Faculty Senate hears budget update, approves new unit-limit policy

At the Oct. 22 senate meeting, Provost Persis Drell provided an update on the university’s finances and the senate voted on a proposal to add exemptions and exceptions to a policy setting a 100-unit limit for undergraduate majors.

In an update on the university’s budget, Provost Persis Drell told the Faculty Senate on Thursday that the conservative approach Stanford took to creating its 2020-21 Budget Plan – developed amid great uncertainty in the early months of the pandemic – has positioned the university for a strong recovery.

Provost Persis Drell provided an update on the university’s finances during the Oct. 22 Faculty Senate meeting. (Image credit: Andrew Brodhead)

Also at the Oct. 22 meeting, the senate unanimously approved a proposal to add exemptions and exceptions to Stanford’s policy setting a 100-unit limit on undergraduate majors, which was established last spring.

Stanford budget update

Drell began her presentation with a brief review of an unprecedented budgeting cycle.

“I cannot stress enough how difficult this has been because of the uncertainty we are dealing with – I think we are all dealing with that,” Drell said, noting that in addition to questions around finances are the unknowns around the timeline for COVID-19 recovery.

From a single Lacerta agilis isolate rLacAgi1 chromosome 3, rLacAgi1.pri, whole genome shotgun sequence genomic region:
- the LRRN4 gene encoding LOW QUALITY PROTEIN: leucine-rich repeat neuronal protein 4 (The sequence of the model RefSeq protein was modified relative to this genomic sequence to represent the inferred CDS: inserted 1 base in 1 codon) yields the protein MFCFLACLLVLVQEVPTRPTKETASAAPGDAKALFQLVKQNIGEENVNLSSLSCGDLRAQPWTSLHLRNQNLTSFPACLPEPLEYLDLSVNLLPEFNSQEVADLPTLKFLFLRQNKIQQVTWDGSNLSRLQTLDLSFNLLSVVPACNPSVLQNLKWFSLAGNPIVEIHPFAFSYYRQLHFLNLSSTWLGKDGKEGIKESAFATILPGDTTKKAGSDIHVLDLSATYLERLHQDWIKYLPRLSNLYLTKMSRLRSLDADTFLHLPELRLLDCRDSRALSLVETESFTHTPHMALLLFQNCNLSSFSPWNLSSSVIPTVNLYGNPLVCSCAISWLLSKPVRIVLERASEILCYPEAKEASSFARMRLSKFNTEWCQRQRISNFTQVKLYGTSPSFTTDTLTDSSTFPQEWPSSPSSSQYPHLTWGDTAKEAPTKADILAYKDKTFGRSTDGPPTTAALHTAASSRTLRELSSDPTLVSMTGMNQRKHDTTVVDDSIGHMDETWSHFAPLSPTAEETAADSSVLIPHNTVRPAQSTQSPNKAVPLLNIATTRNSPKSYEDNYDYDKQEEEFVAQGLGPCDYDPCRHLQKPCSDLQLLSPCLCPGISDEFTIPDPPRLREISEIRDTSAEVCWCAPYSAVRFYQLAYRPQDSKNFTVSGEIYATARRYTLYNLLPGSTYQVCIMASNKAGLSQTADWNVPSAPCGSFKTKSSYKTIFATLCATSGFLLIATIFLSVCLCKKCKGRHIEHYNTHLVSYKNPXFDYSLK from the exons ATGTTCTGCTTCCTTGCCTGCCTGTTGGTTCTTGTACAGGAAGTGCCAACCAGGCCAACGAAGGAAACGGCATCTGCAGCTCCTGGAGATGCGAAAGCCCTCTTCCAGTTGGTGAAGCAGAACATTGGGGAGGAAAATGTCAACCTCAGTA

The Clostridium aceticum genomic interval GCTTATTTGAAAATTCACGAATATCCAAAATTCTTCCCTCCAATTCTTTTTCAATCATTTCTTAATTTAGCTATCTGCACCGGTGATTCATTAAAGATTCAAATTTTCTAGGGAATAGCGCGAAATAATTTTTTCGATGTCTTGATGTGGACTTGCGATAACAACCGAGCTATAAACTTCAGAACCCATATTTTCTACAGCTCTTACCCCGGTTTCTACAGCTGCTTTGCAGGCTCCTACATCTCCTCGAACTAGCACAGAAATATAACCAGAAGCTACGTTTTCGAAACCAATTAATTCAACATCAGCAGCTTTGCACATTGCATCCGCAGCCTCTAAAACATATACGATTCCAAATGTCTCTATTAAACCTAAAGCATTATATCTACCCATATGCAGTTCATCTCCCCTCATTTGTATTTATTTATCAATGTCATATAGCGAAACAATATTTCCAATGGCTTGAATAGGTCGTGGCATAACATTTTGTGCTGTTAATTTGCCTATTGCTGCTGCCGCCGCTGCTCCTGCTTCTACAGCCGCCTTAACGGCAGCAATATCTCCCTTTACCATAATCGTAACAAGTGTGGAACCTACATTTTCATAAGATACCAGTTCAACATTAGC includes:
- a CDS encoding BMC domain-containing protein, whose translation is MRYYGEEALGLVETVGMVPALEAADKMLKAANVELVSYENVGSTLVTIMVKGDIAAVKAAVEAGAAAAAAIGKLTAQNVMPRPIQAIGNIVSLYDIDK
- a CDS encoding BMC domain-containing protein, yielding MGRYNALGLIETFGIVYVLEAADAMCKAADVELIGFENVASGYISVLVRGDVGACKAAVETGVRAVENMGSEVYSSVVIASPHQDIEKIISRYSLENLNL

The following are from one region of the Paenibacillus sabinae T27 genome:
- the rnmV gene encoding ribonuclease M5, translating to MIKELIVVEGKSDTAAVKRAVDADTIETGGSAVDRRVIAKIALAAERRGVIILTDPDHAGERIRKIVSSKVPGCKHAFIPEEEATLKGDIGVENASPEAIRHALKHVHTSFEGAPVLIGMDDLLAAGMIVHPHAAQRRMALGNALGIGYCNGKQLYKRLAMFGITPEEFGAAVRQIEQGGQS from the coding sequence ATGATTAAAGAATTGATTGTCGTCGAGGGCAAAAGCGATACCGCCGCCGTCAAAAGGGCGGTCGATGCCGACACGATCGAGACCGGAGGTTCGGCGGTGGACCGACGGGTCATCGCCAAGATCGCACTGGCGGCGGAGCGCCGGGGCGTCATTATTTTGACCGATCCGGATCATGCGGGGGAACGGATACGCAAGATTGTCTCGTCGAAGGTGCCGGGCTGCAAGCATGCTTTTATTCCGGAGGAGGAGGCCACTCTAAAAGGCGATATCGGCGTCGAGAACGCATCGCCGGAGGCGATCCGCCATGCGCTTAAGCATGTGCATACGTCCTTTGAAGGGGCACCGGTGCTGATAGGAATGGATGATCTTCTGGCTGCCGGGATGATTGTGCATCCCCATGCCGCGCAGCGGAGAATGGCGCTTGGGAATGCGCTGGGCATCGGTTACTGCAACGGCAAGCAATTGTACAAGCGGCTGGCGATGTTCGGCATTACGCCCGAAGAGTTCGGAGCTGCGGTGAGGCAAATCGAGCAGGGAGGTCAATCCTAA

“Here we are eight months and we still have much uncertainty ahead of us,” she said. “Another source of uncertainty has been the economy and the damage done to the economy by the pandemic.”

Drell recalled that the pandemic upended the normal budgeting process, requiring revisions to the initial proposal based on a new set of assumptions.

The university presented the 2020-21 Budget Plan to the Board of Trustees in June, which they approved.

Under the revised plan, Stanford assumed there would be a significant decrease in the market value of the endowment, due to the volatility of the stock market caused by the pandemic, Drell said.

The university also assumed that 4,400 undergraduate students would be living on campus during the four-quarter academic year.

Then things changed.

For the fall, Stanford decided not to bring two undergraduate classes back to campus, due to health and safety concerns, a decision that resulted in a shortfall of $120 million in projected revenue from room and board.

Also, instead of falling, the stock market recovered and the value of Stanford’s endowment rose – read today’s announcement here.

In her presentation, Drell also highlighted elements of the budget approved by the Board in June, including increased financial aid for undergraduate students this year, anticipating that the pandemic would cause greater need among Stanford families.

“Then I will remind you that by March there had been a year or more of planning on recommendations to help our broader community deal with the high cost of living in the Bay Area,” Drell said.

The budget includes $29 million to implement recommendations of the Affordability Task Force, including a program that will enable all doctoral students to receive 12 months of funding for up to five years.

It  also includes funding for other task force recommendations, such as increasing paid family sick leave and expanding the Child Care Subsidy Grant Program.

Drell said this year’s budget also provides funding for the Inclusion, Diversity, Equity and Access (IDEAL) initiative, which was created as part of Stanford’s Long-Range Vision.